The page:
Isolation of Staphylococcus aureus and Antibiotic-Resistant Staphylococcus aureus from Residential Indoor Bioaerosols
In this study we evaluated the levels of Staphylococcus aureus and antibiotic-resistant S. aureus in colony-forming units (CFU) per cubic meter of air.
We used Andersen two-stage samplers to collect bioaerosol samples from 24 houses in El Paso, Texas, using tryptic soy agar as the collection media, followed by the replicate plate method on Chapman Stone selective medium to isolate S. aureus. The Kirby-Bauer disk diffusion method was used to determine antibiotic resistance to ampicillin, penicillin, and cefaclor, which represent two distinct classes of antibiotics.
The average recovered concentration of respirable heterotrophic organisms found outside each home was 345.38 CFU/m3, with an average of 12.63 CFU/m3 for S. aureus. The average recovered concentration of respirable heterotrophic organisms found inside each home was 460.23 CFU/m3, with an average of 15.39 CFU/m3 for S. aureus. The respirable S. aureus recovered from inside each home had an average resistance of 54.59% to ampicillin and 60.46%. to penicillin. Presence of cefaclor-resistant and of multidrug-resistant S. aureus was the same, averaging 13.20% per house. The respirable S. aureus recovered from outside each home had an average resistance of 34.42% to ampicillin and 41.81% to penicillin. Presence of cefaclor-resistant and of multidrug-resistant S. aureus was the same, averaging 13.96% per house.
This study indicates that antibiotic-resistant bioaerosols are commonly found within residential homes. Our results also suggest that resistant strains of airborne culturable S. aureus are present in higher concentrations inside the study homes than outside the homes.
The introduction of antimicrobial agents to treat human disease was one of the most significant public health accomplishments of the 20th century. Although many factors (e.g., improvements in sanitation, nutrition, and standard of living) worked in concert with antibiotic therapy to control and limit infectious disease transmission, antibiotic therapy was unique in that it not only allowed for the prevention but also for the curing and control of certain diseases (Barker 1999; Cohen 1992). Although the introduction and successful development of this therapeutic class of agents represents a significant medical achievement, this success has also led to complacency within both greater society and the scientific community with regard to the development of bacterial resistance (Neu 1992). That micro-organisms possess the ability to develop resistance to antibiotics was recognized soon after the introduction of antimicrobial therapy, when resistant bacteria were initially identified in the 1930s (Smith and Coast 2002; Virk and Steckelberg 2000). Reoccurring episodes of infection with multiple resistant organisms have affected hospitals since the early 1950s when penicillin-resistant staphylococci initially emerged (Cohen 1992). In spite of the increased understanding of the factors contributing to the development of resistance over the last 60 years, the extent of this problem has not decreased with time and is currently among the strongest global threats to the treatment of infectious disease (Conly 2002). The degree to which this problem has progressed is demonstrated by the fact that resistance has developed against all available classes of antibiotics (Rao 1998; Virk and Steckelberg 2000).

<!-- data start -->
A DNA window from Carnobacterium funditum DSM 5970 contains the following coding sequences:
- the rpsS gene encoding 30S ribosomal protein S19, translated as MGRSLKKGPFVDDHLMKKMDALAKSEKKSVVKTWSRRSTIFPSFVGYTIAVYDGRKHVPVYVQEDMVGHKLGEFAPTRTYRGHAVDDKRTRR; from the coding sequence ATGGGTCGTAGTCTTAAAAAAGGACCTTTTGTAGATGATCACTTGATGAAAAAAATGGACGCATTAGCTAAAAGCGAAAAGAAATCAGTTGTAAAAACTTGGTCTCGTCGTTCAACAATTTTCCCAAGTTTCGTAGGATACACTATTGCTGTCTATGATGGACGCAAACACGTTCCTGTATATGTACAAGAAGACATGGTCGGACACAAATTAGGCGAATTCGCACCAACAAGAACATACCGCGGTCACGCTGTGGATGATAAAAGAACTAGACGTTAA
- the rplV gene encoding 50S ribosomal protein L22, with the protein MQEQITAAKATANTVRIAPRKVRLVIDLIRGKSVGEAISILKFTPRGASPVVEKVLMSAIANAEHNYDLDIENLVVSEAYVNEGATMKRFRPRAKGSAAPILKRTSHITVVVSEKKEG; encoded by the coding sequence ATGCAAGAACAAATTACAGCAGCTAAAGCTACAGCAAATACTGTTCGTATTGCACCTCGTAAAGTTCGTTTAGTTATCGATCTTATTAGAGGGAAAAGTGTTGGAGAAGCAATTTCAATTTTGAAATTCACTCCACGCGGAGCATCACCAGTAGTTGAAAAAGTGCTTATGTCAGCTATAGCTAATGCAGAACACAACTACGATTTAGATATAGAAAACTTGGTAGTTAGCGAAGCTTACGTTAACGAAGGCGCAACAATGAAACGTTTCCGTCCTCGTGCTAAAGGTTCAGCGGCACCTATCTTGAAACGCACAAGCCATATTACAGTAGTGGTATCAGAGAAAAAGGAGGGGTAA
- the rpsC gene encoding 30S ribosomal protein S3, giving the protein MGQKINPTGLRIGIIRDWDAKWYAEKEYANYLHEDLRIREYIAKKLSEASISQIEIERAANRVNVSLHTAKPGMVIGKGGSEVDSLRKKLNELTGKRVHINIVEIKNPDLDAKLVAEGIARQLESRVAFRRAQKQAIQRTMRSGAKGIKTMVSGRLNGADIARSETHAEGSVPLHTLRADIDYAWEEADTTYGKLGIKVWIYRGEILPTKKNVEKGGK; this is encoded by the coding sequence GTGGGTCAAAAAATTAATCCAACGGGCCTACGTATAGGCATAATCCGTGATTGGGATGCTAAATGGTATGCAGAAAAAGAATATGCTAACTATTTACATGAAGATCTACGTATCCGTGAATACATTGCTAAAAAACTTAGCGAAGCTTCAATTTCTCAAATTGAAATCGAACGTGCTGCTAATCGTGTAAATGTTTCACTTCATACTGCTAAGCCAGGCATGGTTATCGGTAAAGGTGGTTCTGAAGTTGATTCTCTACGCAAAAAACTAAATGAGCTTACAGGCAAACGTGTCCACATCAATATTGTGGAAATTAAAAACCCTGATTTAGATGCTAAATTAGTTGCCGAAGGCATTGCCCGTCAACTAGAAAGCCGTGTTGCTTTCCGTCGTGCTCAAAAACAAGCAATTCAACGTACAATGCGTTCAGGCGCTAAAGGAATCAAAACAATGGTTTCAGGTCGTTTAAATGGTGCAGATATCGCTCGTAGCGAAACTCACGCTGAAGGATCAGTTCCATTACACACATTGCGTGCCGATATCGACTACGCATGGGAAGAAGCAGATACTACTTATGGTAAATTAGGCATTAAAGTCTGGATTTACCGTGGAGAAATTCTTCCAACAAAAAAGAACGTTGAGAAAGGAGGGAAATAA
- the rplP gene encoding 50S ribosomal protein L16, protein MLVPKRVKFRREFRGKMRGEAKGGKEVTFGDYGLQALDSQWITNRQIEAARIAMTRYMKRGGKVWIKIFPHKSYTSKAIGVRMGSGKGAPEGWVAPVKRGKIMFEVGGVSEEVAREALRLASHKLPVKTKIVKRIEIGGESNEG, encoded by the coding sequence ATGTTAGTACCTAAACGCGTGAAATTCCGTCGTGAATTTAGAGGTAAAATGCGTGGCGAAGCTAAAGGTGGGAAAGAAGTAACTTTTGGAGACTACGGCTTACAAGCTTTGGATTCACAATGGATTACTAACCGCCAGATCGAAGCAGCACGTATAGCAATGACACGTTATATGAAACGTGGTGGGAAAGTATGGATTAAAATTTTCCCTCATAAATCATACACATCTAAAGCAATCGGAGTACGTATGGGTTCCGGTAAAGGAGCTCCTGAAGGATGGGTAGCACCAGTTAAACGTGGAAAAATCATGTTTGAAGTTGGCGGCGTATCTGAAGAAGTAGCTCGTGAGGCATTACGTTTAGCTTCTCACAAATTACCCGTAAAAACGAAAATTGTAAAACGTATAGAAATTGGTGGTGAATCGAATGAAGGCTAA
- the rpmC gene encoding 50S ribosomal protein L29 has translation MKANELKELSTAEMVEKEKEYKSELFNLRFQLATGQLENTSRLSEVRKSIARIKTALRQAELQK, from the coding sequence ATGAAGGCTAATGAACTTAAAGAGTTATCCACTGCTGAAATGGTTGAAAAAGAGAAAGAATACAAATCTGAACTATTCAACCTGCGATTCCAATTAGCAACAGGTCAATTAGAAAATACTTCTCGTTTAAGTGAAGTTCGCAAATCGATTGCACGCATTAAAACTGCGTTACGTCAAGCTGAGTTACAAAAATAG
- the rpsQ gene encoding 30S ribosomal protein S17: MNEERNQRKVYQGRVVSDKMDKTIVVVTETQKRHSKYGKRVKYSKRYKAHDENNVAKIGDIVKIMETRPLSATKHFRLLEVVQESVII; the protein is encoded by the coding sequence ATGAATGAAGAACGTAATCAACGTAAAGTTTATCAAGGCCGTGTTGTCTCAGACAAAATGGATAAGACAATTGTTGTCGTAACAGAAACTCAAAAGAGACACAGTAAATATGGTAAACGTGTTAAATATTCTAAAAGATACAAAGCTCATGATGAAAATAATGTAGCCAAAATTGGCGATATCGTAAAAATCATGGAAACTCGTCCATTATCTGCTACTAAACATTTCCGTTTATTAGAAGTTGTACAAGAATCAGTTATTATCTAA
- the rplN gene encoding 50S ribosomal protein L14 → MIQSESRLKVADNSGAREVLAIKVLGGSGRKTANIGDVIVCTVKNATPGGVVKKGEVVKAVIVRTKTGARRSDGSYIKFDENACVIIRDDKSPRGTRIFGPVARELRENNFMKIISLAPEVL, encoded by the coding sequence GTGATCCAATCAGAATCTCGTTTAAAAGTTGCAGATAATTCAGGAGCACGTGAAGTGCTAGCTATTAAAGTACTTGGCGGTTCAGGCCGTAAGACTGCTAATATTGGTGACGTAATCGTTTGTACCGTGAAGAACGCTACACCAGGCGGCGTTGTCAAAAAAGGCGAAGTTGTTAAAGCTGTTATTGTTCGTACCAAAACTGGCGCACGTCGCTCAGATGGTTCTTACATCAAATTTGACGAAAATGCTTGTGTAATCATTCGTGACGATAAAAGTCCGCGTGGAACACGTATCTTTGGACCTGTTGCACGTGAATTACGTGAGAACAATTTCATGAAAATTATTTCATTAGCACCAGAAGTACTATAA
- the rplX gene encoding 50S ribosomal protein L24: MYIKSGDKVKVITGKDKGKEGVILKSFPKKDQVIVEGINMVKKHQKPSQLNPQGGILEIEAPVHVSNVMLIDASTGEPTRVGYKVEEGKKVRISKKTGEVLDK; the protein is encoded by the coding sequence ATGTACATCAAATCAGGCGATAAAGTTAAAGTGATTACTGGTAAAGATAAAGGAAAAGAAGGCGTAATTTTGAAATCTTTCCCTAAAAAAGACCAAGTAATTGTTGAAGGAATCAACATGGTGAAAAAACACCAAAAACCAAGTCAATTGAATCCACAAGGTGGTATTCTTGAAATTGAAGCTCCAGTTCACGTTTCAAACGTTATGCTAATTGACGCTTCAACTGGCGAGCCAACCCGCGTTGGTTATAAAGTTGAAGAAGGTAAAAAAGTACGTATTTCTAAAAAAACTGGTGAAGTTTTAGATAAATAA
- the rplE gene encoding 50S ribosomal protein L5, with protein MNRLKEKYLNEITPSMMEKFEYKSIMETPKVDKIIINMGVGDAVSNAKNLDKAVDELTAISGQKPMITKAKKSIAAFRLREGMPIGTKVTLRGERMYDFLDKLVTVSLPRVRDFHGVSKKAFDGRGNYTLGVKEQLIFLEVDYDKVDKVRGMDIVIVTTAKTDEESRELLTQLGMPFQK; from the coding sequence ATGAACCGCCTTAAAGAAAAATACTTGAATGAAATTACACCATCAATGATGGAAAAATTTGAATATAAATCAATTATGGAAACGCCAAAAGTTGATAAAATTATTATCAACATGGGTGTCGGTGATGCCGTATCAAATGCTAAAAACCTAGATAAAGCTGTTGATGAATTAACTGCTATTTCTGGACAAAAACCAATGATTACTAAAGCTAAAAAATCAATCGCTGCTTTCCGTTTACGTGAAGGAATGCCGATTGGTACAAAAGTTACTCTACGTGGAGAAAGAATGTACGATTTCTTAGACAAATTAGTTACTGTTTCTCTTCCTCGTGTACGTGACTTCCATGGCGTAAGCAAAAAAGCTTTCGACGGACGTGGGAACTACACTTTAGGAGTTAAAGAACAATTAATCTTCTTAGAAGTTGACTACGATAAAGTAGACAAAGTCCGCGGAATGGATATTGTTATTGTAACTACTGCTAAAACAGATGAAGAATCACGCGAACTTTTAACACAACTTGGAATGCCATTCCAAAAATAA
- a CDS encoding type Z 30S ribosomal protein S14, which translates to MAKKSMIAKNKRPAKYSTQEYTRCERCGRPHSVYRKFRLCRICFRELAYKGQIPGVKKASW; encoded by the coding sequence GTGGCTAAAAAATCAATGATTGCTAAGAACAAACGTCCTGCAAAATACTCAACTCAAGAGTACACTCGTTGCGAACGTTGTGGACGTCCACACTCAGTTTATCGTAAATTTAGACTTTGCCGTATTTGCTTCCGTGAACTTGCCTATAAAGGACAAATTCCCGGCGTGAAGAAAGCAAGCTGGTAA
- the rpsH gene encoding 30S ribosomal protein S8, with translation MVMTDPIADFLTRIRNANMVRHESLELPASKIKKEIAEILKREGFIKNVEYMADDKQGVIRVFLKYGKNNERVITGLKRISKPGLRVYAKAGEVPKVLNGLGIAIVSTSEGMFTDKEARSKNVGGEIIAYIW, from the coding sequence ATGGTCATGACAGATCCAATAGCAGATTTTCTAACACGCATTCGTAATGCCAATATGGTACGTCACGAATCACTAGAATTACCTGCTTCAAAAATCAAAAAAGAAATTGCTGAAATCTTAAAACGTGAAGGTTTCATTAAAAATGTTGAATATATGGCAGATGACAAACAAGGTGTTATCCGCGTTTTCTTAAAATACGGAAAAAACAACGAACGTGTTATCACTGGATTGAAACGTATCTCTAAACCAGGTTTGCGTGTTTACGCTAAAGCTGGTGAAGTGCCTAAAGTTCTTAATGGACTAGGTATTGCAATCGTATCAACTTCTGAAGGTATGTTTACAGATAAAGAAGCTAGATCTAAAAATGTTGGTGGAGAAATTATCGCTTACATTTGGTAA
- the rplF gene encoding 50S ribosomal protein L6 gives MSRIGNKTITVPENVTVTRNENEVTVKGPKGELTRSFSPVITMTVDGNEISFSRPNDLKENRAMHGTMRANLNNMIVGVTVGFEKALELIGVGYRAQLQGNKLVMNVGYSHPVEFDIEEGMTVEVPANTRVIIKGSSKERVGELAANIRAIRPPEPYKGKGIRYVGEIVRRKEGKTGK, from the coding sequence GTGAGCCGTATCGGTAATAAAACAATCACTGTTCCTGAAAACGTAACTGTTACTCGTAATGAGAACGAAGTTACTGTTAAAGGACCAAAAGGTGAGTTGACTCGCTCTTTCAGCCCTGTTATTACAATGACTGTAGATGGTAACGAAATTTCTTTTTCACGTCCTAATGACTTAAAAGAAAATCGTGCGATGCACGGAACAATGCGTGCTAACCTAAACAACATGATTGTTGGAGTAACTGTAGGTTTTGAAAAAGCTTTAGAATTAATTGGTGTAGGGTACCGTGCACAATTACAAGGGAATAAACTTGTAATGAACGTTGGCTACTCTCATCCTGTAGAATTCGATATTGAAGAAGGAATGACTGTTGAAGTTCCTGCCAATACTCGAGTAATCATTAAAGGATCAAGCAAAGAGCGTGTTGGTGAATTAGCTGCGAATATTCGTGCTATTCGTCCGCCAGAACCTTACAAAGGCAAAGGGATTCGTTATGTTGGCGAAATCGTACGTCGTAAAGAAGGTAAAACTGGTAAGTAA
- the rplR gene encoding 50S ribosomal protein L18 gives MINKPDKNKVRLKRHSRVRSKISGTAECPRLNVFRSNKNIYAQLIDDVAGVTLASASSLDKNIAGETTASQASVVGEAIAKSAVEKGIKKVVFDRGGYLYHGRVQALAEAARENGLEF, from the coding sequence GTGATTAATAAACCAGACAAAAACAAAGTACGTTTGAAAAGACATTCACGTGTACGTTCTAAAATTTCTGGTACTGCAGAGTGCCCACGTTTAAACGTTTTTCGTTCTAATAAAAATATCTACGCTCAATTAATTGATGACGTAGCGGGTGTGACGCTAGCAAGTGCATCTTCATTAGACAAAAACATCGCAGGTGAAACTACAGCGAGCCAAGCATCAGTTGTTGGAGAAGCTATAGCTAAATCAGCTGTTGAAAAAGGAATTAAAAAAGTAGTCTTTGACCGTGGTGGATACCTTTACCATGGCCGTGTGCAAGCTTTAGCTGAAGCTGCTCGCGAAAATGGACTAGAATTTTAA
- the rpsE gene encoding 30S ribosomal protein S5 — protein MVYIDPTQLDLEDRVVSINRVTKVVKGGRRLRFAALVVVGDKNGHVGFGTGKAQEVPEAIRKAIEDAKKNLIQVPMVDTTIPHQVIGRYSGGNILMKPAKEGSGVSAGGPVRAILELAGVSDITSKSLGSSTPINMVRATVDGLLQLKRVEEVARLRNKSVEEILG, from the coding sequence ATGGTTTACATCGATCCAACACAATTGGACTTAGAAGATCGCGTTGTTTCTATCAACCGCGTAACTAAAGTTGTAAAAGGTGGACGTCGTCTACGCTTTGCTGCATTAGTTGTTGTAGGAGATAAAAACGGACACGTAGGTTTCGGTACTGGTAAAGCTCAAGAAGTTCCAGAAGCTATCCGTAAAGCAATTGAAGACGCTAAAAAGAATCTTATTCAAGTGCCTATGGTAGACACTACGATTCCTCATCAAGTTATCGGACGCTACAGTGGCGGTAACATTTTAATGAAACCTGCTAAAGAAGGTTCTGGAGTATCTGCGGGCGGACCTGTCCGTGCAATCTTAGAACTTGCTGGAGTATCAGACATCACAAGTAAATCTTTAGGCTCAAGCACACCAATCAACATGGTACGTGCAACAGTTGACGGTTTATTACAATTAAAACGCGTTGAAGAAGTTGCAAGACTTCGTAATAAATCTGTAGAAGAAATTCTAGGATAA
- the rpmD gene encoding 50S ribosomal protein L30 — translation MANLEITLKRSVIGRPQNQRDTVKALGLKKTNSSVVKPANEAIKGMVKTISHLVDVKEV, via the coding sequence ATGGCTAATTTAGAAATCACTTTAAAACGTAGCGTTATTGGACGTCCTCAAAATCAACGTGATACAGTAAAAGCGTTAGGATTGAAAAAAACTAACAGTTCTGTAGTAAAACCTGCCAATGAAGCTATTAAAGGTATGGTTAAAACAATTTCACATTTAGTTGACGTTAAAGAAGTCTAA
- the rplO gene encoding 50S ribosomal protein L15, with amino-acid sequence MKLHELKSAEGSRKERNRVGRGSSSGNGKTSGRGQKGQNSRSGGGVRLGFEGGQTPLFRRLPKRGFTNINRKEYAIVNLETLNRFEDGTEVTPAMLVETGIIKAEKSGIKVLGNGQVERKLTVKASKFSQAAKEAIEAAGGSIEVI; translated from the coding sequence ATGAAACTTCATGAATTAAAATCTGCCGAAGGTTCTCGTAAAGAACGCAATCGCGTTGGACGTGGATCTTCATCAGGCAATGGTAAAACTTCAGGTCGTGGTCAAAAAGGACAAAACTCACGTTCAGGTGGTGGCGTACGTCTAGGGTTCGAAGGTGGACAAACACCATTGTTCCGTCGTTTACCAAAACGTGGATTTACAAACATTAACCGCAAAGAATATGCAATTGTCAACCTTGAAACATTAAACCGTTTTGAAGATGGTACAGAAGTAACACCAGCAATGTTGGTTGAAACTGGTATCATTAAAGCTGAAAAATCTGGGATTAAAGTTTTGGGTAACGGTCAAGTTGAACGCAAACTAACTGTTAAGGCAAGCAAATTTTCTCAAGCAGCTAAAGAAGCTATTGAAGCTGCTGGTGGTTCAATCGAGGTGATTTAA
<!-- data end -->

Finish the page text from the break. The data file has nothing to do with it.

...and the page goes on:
As a result of the significant difficulties associated with the accurate measurement of airborne bacteria, little data exist on the concentration of bacteria in indoor air in comparison to other airborne contaminants [Institute of Medicine Committee on Damp Indoor Spaces and Health (IOM) 2004]. Although there are significant difficulties in measuring airborne concentrations of most bioaerosols, the health effects associated with exposure to aerosolized bacteria have received less research attention than those associated with exposure to other organic dusts, such as molds and animal allergens. Also, many bacteria have traditionally been thought of as infectious organisms, with disease resulting only from transmission via large droplets over short distances or through contact with contaminated surfaces (Roy and Milton 2004). Roy and Milton (2004) suggested that this paradigm be questioned and that there is a need for improved understanding of aerosol-acquired disease. This need is made more urgent by the increasing environmental burden of antibiotic-resistant bacteria.